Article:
The difficulties these businesses experience with depository institutions also result in a lack of ability for the companies to take credit cards, debit cards and checks from patients. Thus, patients and customers must pay with cash when going to most cannabis businesses.

Nationwide, the knowledge of marijuana businesses solely using cash has resulted in a fear and increased likelihood of theft and robbery. For instance, TotaLeaf Inc, a cannabis manufacturing company in Sacramento, California, had $80,000 worth of product and cash stolen from its warehouse this past year. In addition, on Aug. 28, there was an armed robbery at a marijuana social club in Genesee Township, Michigan.

State Rep. Debbie Dingell, D-Ann Arbor, expressed in a tweet the security issues of these marijuana dispensaries handling business in cash and the importance of shifting to other payment methods.

“It is not safe to walk around with duffel bags full of cash – but that’s what’s happening right now,” Dingell wrote. “Marijuana is already legal in many states. Now let’s make it safe for legitimate marijuana businesses to use banks like other legitimate businesses.”

Another difficult aspect of only being able to conduct business in cash is the negative stigma that often results from it. According to Conine, solely using cash makes many people feel like they are operating in the illicit market. Many patients already come into the dispensary with a negative perception associated with cannabis, and having them carry and pay large sums of money adds to this mindset. 

“So really being able to normalize it and make it just like any other purchase that they make anywhere else is something subtle but can have a big impact on the subconscious in the way that people can start to dismantle that stigma and the shame that might be associated with cannabis use,” she said. “Especially when they’re trying to heal an illness, you don’t want to be using something and feel like you’re a criminal doing it; that’s not helpful when you’re trying to get better.”

If the bill were to pass and these cannabis businesses are able to build stronger relationships with depository institutions, patients would not only benefit, but the industry would as well, Conine said. At the moment, according to Conine, the system makes it difficult for small marijuana businesses looking to enter the market.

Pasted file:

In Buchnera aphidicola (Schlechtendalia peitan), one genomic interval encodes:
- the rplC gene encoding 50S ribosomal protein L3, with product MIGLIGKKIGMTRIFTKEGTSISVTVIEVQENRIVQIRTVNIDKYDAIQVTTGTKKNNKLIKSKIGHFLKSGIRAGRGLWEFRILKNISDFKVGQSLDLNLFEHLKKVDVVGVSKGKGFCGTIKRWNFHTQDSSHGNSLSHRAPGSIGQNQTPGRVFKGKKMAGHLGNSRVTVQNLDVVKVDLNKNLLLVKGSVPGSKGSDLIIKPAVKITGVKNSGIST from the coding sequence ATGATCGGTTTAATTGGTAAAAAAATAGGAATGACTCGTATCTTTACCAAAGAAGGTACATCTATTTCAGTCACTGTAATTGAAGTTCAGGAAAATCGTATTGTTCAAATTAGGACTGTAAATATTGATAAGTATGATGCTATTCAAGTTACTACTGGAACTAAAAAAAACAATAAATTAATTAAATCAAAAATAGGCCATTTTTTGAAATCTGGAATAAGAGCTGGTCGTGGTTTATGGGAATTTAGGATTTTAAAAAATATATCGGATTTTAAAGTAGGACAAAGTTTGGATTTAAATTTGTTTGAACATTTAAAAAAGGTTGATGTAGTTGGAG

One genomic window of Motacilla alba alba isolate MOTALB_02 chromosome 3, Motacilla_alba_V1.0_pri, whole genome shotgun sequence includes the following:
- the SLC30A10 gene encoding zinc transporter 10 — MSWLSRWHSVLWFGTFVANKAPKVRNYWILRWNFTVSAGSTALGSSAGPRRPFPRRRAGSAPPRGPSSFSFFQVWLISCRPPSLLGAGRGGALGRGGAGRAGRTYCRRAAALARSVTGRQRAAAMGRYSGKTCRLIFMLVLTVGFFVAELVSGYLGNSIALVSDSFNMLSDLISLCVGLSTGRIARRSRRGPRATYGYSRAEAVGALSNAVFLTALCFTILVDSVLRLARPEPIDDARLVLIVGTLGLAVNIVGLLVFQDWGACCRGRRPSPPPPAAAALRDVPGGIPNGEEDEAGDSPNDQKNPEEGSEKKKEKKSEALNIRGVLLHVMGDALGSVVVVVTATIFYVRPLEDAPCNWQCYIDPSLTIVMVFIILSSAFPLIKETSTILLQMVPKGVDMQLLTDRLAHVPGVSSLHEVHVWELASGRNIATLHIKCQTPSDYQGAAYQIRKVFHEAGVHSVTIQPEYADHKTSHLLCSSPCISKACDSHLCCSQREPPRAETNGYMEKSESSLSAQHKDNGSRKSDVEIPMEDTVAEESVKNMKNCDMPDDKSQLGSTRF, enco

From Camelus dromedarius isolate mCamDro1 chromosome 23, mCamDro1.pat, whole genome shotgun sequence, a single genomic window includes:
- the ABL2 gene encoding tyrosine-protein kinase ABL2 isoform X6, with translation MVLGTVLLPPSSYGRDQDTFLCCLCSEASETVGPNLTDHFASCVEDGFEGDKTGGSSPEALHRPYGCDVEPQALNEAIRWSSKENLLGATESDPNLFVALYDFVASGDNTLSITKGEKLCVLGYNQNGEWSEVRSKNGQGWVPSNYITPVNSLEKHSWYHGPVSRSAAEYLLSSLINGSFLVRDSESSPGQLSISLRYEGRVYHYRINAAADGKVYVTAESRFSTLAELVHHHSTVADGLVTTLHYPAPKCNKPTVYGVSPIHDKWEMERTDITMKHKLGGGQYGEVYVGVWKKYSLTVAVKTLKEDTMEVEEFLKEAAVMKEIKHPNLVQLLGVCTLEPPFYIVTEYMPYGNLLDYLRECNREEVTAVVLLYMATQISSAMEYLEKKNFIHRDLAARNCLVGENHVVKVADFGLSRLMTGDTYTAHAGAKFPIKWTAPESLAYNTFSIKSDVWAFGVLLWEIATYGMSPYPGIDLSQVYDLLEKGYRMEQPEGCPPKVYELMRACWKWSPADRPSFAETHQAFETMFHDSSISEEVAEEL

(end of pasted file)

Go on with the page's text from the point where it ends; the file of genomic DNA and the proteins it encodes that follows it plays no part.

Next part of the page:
“It’s an issue for small businesses because, if they’re not able to work with banks in a traditional way, then they can’t access normal business loans,” Conine said. “So, the access to capital is really important for people to succeed in the industry, so a lot of people, if they don’t have access to investors, they’re kind of counted out already.”

According to Eric TerBush, LSA senior and product manager and staff reporter at Benzinga Cannabis, the growth of the cannabis industry has been curtailed by the lack of protections currently present for depository institutions.

“I think the ability for the industry to mature is stifled by the inability to bank,” TerBush said. “An important clause within the SAFE Banking Act includes insurance protections as well as banking protections which can be interpreted as opening the doors to institutional investment, which is very much needed in an industry that’s incredibly cash-strapped and in constant demand for (external) financing.”

Conine described the value passing the bill would have on the industry as a whole and how it could increase the likelihood of other cannabis-related legislation getting passed as well.

“This is so important,” Conine said. “The whole movement is really looking at this banking issue as the first domino that needs to fall. If we can get this passed through Congress, then there’s so much more of a chance for other bills to pass because the conversation will be fresh, it’ll be live in everybody’s minds on the Hill and it’s a low hanging fruit. It’s not controversial at all, we’re just asking for these already existing businesses to be able to use a bank account.”